No head of state (to my knowledge) has visited this blog.Heh. On the other hand, we do not know who TF is. It is possible that he is a head of state. But he has visited my blog...therefore it is possible that a head of state has visited The Supplement! RdP FTW!
Nevertheless, on December 31, 2008, Benedict XVI provided some comments that are (perhaps) worth addressingTF then goes on to offer us four sentences, culled from a blog which posted a few paragraphs from the Holy Father's homily for Vespers on Dec. 31. About a minute's worth of searching (kickstarted by the blog TF sourced for the quote, which included a link to the Italian original) led to the full homily in English here.
Before I go too far: this is a very long post, but I didn't see any way to avoid it. I haven't tried to remark on every word that he said, and in particular I've skipped some parts where it seems that TF has done nothing more than state his disagreement with Catholic teaching.
Now the first thing that should be pointed out about the Pope's message is its occasion. It is unsurprising that TF should be (apparently) unaware of it (for, if he was aware of it, he would almost certainly have grumped about that, too), but the occasion was not New Year's Eve, but the Solemnity of Mary, Mother of God. It occurs on January 1, and (as is typical for holy days) celebration of it begins the evening prior. So the focus of the day is the Blessed Virgin, and consequently one would expect the Holy Father's message to have something or other to say about her. And of course having something or other to say about Mary that isn't Protestant is exactly what seems to have made TF cross.
Having set the stage, we are perhaps in a better position for considering what TF has to say. Here's the first snippet he pulled (well, technically it's not exactly the first snippet. He used the English translation from his source; what I will present here is the official translation from the Vatican's website):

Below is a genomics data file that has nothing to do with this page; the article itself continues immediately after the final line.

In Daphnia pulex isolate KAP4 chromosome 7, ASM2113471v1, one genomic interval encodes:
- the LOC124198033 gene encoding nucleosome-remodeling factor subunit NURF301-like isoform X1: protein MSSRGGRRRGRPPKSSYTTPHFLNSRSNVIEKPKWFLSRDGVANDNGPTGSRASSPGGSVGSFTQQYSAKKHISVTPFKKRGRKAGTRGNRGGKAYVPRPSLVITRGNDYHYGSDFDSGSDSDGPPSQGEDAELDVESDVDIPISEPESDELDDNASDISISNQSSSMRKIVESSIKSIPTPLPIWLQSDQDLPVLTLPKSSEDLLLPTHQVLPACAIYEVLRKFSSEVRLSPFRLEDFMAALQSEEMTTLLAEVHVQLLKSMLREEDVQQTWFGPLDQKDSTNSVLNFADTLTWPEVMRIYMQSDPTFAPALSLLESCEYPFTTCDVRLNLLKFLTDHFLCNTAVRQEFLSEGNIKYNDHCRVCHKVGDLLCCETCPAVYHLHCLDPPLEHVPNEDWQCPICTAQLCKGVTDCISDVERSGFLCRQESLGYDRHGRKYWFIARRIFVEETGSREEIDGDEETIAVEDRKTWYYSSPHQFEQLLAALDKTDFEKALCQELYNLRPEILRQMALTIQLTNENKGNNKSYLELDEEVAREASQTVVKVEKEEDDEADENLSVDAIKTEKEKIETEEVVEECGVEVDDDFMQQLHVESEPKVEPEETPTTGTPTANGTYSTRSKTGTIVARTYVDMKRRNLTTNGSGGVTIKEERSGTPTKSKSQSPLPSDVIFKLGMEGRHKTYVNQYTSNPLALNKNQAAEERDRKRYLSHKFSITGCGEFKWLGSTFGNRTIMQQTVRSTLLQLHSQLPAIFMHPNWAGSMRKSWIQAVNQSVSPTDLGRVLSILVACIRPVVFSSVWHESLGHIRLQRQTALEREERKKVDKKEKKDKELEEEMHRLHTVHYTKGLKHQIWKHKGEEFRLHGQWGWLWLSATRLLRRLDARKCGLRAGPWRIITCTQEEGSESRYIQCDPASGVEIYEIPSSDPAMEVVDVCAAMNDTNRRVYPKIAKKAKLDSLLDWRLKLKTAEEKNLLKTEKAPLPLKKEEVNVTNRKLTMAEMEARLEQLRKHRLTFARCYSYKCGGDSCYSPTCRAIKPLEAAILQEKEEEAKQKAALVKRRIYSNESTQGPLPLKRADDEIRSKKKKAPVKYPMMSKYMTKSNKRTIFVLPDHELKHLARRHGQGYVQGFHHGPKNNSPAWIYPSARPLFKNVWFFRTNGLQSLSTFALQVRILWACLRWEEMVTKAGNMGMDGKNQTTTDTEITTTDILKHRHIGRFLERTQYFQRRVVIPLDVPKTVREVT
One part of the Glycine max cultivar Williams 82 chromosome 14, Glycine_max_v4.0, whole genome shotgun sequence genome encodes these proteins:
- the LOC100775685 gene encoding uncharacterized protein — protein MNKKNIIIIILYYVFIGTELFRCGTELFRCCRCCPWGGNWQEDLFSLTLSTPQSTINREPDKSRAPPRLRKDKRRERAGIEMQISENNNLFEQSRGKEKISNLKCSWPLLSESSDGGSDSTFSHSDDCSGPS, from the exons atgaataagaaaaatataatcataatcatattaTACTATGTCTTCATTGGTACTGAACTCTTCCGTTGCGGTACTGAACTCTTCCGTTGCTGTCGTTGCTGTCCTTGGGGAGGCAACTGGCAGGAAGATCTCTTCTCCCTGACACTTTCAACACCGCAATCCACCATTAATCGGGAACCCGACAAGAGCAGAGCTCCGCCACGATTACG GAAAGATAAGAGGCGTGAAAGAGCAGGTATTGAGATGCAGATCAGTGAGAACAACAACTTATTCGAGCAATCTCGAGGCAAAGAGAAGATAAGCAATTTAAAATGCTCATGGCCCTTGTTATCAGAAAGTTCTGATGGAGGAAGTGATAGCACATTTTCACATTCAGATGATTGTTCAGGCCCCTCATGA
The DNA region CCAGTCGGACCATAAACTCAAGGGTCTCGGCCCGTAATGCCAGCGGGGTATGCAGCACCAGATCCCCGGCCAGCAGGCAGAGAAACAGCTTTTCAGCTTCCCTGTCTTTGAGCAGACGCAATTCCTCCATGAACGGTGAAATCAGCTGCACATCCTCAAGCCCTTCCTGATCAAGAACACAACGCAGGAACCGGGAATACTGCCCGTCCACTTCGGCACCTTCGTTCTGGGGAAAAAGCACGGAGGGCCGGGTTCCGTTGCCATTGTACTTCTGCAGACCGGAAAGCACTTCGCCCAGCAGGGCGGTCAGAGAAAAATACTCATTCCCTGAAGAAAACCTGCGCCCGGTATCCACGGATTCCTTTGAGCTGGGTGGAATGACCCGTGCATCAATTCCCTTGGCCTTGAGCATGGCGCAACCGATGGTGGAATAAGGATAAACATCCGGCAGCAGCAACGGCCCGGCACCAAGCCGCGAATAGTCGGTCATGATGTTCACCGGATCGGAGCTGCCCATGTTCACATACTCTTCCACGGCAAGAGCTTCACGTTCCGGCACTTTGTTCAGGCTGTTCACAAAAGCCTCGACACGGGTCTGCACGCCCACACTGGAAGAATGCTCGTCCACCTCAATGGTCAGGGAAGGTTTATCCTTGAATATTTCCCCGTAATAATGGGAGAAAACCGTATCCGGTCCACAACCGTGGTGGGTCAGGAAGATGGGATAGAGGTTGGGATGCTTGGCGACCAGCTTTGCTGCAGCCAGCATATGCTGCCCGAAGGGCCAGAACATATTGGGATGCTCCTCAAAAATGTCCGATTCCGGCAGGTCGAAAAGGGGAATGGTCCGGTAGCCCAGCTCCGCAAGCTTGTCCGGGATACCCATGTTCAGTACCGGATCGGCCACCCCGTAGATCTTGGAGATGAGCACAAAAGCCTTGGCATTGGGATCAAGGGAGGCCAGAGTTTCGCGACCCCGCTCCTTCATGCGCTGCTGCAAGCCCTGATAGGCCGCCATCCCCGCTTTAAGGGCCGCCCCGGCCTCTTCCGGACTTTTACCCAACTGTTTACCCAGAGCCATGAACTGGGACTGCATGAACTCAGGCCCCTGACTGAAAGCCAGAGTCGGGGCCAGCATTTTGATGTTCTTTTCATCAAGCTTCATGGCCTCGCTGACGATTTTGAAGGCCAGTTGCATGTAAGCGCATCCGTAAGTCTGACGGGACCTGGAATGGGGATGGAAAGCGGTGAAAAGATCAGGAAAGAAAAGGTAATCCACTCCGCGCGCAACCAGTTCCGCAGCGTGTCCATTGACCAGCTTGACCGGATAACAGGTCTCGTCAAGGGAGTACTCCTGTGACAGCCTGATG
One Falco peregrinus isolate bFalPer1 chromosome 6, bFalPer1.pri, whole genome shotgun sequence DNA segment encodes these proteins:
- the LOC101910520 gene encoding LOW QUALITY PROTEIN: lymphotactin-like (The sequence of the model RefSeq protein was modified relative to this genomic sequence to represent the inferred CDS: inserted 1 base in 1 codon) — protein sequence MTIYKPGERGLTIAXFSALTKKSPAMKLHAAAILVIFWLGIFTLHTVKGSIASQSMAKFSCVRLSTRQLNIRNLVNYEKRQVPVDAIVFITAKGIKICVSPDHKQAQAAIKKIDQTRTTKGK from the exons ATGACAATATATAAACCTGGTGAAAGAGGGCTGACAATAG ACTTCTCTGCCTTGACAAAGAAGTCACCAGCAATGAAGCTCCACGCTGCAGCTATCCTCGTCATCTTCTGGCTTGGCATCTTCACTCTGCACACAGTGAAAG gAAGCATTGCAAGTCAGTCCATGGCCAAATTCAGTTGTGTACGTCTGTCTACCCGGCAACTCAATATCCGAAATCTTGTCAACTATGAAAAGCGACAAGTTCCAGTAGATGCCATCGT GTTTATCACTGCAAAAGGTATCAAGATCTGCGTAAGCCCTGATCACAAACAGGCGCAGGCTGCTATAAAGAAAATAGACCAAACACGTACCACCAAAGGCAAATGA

Christ's Nativity, which we are commemorating in these days, is entirely suffused with the light of Mary and, while we pause at the manger to contemplate the Child, our gaze cannot fail to turn in gratitude also to his Mother, who with her "yes" made possible the gift of Redemption. This is why the Christmas Season brings with it a profoundly Marian connotation; the birth of Jesus as God and man and Mary's divine motherhood are inseparable realities; the mystery of Mary and the mystery of the Only-Begotten Son of God who was made man form a single mystery, in which the one helps to better understand the other.TF says:
To say that the birthday of Christ is "suffused with light of Mary" is to miss the significance of the Incarnation. The significance of the Incarnation is about Christ, not about Mary."No, it certainly doesn't" to the first, and "Yes, that's certainly true, as far as it goes" to the second. In the first place, as we've already seen, the particular occasion is one reserved for consideration not of the Incarnation per se, but rather for contemplation of the Blessed Virgin's role in the event of the Incarnation. So the Pope hasn't "missed" anything. He's sticking to the subject that's appropriate to the occasion. Surely we can all agree that by carrying the Child in her womb, Mary had a role in the Incarnation? And if she did, surely we can all agree that there is nothing inappropriate in discussing that role in a homily given on a day set aside for contemplation of it?
It's one thing if TF wants to object to the fact of Catholic veneration of Mary. That objection is standard for the Protestant, and I suppose only the grace of God will change his mind about that. But to object that the Pope's remarks have somehow "missed" the significance of the Incarnation because he happened to focus upon the role of Mary in the Incarnation on a day set aside for that very thing seems a bit out of place - like a woman complaining that her husband didn't give her a birthday present on their anniversary.